In operation during daytime, the camera is directed to an object to be photographed. The exposure meter is then actuated to rotate the movable coil (not shown), thereby moving the aperture blade 1. These operations are the same as those in a conventional automatic exposure control system. The rotation of the movable coil causes the aperture blade 1 to rotate, thereby causing the other aperture blade 2 through the projecting pin 1b and the slit 2a. The aperture 6 is thus adjusted. Light, which may be natural light, passes through the inlet opening 72 and then, through the slit 1a, on to a light receiving end of only one of the bundles of the optical fibers. The selected one of the bundles of the optical fibers represents the existing setting of the aperture 6. The incident light is transmitted, through the selected bundle of the optical fibers to the other end, or the displaying end thereof, thereby to illuminate the number which corresponds to the selected bundle, and in turn corresponds to the existing aperture setting. The number is clearly displayed in the view finder as shown in FIGS. 3 and 4.
Thus, the operator can confirm the aperture setting at which the phototaking is being performed, by seeing the display member 15.
In operation in dark conditions, wherein natural light is not available for the satisfactory display of the information, the built-in light source 9 is turned on to illuminate the light receiving end of one of the bundles through the half-mirror and the slit 1a. A number on the displaying member 15 is thus clearly displayed even in dark conditions, thereby permitting the operator to obtain the necessary information.
The first embodiment of the present invention thus provides a simple displaying apparatus for aperture setting, by utilizing a plurality of bundles of optical fibers and a slit provided in an aperture blade, said slit being arranged forwardly of the light receiving ends of the bundles to selectively pass the light incident on to the light receiving end. Clear information display occurs even in dark condition, with the aid of the built-in light source 9.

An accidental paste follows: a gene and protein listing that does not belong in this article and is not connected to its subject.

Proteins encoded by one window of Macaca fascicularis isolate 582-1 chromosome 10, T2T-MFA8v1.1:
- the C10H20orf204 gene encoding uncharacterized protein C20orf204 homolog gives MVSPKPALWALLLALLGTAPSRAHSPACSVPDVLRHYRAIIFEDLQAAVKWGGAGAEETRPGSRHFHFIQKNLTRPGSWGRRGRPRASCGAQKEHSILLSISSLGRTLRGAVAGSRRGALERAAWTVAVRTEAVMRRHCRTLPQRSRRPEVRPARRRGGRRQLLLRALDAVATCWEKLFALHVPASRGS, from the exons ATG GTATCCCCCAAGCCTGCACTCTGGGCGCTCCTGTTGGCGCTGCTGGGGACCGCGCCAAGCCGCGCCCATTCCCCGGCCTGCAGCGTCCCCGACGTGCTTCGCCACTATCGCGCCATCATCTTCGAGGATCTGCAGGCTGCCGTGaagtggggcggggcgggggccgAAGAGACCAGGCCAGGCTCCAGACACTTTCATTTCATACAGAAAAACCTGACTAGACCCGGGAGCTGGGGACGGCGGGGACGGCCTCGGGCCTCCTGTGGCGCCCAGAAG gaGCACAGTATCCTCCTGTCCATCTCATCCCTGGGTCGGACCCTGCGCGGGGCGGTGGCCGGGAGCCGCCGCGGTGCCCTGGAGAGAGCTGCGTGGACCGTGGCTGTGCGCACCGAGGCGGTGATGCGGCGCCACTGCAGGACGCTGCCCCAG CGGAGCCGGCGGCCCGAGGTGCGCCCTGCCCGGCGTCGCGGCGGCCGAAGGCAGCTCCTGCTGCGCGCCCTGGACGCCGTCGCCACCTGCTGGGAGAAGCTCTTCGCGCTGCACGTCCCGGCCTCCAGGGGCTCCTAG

FIGS. 5 to 9 show modified aperture blades which may be used with the system illustrated in FIGS. 1 and 2. In FIG. 5, the aperture blade 1 is provided with a cam surface 1e instead of the slit 1a so as to illuminate a selected series of the bundles. FIG. 6 shows another modified aperture blade, which is provided with a curved slit 1f. Since the deflection angle of the exposure meter is not linear with respect to the aperture setting value, that is, adjusted F-number, such the curved slit 1f is effective to compensate the non-linearity, thereby permitting to employ the displaying means with graduation in equal increments. In FIG. 7, the aperture blade 1 is provided with a curved cam surface 1g, instead of the curvature of the slit, thereby attaining the same effect as of the FIG. 6 embodiment. FIGS. 8 and 9 show a further embodiment of the aperture blade, which is provided with coloured filters 1c and 1d. The filters 1c and 1d cover the light receiving ends of the bundles of the optical fibers at the upper limit and the lower limit of the aperture setting value, respectively, thereby warning the operator who is looking into the view finder.
FIGS. 10 to 14 show an embodiment of information displaying apparatus for use with a camera equipped with an optical system capable of macrophotography. In this embodiment, the display takes place not only for the aperture setting value as shown in FIGS. 1 and 2, but also for the focussing status and the position of the optical system, that is, whether the optical system is in macrophotographic position or not. The optical system shown in FIG. 10, includes focussing lens 22a, variation lens 22b, compensator lens 22c and auxiliary lens 22d, all of which are mounted in a known lens tube 22. The system shown also includes a control mechanism for displaying information that the optical system is being set at the macrophotographic position. The control mechanism is illustrated in perspective in FIG. 11A.